Enerkem Transforms Waste into Ethanol News – Do you ever imagine before that the waste can be converted into bio ethanol? Well, most people never know it. But, the first solution which will be occurred from this waste convertion is that there will be no more problems related to waste processing, no more piles of garbage, and no more difficulties in recycling waste. Most likely, it will happen in the future as various companies have been working to make ethanol from old utility poles and household waste, and one of them is Enerkem.
Enerkem is a company based in Montreal which announced its achievement of receiving $60 million investment from major independent oil refiner Valero, and trash-hauling company Waste Management, earlier this week. Until now, the total investment in Enerkem is $130 million.
This process proved expensive and has a high difficulty level as ethanol made from waste is a type of cellulosic biofuels. This means that it is derived from cellulose, non-food plant materials. So if we compare it with starch to make ethanol from corn and grain, processing cellulosic biofuels offer more advantages and better result than starch, especially, it allows the process to increase ethanol production without the use of food resources.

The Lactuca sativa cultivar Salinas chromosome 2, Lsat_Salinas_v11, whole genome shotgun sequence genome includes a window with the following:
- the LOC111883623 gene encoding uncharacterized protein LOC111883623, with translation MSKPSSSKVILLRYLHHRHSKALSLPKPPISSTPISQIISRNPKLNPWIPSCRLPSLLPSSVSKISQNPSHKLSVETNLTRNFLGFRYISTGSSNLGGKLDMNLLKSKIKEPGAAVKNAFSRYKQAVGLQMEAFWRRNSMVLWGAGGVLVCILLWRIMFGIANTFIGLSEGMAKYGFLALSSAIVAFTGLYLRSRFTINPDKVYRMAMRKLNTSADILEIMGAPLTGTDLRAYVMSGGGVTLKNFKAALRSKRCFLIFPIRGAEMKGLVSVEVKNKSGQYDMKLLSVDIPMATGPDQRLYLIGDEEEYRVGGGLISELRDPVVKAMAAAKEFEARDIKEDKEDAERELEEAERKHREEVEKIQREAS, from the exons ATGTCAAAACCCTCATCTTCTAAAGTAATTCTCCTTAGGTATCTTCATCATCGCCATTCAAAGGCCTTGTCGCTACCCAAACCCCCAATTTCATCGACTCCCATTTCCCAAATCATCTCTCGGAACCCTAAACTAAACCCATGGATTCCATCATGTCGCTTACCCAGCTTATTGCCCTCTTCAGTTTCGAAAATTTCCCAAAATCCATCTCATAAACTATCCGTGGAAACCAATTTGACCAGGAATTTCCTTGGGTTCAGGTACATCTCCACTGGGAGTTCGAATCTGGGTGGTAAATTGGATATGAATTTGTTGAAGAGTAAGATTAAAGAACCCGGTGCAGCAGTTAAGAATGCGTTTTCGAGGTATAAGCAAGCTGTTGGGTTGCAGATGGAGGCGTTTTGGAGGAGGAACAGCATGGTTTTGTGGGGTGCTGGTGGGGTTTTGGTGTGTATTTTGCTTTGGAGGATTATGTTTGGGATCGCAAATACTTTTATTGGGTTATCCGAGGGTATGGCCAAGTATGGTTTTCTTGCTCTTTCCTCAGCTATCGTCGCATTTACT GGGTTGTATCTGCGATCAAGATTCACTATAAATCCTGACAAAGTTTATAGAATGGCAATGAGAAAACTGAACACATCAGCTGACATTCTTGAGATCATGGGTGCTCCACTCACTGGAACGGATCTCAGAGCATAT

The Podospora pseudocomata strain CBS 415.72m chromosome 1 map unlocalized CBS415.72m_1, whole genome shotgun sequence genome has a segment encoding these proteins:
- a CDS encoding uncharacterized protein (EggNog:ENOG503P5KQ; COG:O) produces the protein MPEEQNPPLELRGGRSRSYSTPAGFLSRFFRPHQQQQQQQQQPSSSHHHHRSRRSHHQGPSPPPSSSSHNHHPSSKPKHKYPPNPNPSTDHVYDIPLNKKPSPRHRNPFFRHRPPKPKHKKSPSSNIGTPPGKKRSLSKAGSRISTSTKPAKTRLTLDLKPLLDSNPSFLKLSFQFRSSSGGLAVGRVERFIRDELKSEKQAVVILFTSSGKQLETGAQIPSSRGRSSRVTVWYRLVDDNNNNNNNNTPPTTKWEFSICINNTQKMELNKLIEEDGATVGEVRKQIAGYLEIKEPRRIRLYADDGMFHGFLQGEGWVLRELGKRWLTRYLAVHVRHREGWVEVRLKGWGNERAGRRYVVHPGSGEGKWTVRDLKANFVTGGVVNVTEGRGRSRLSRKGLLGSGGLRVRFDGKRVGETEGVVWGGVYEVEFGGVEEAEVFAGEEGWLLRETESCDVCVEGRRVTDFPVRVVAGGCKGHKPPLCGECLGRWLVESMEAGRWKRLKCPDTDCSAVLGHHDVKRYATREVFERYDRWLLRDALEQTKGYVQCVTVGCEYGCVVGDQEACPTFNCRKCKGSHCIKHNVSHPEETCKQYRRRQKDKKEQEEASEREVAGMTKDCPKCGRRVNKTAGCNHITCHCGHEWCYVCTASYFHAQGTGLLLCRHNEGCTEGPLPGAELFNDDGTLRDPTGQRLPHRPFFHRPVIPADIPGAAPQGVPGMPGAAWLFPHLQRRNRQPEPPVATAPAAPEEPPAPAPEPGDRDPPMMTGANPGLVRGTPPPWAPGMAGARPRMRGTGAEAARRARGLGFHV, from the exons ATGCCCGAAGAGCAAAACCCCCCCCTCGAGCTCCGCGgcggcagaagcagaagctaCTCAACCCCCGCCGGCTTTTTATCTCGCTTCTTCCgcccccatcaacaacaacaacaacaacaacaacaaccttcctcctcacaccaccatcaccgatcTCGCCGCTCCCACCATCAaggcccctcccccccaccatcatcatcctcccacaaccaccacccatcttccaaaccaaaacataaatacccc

In addition, Enerkem also operates a pilot plant and commercial-scale plant in Quebec which also constructs a commercial plant in Edmonton, Canada, with funding from the Alberta government. And in Pontotoc, Mississippi, with $50 million DOE grant. Each of the two plants will consume about 100,000 tonnes of waste per year.
Enerkem’s technology works by shredding urban solid waste and then heating it to 400° C (750° F). The waste produces gas, includes hydrogen and carbon monoxide, which are trapped while the carbon dioxide and other impurities are filtered out. Then, the pure gas is run over a catalyst, which converts it into methanol. The methanol can be converted into ethanol or other chemical feedstocks.
The biggest advantage of this technology is the lower carbon dioxide emissions which can’t be so well produced by ethanol manufacture from corn. Enerkem noted that the process requires natural gas or propane to start, but the excess heat generated by the gasification process can be used to continue running the system with boiling water to generate electricity. Furthermore, the process continues to waste from landfills, where it can provide from methane. Using the garbage is also beneficial from an economic perspective since Enerkem paid to dispose of waste, raw materials are “cost-negative.”
Data reference: Physorg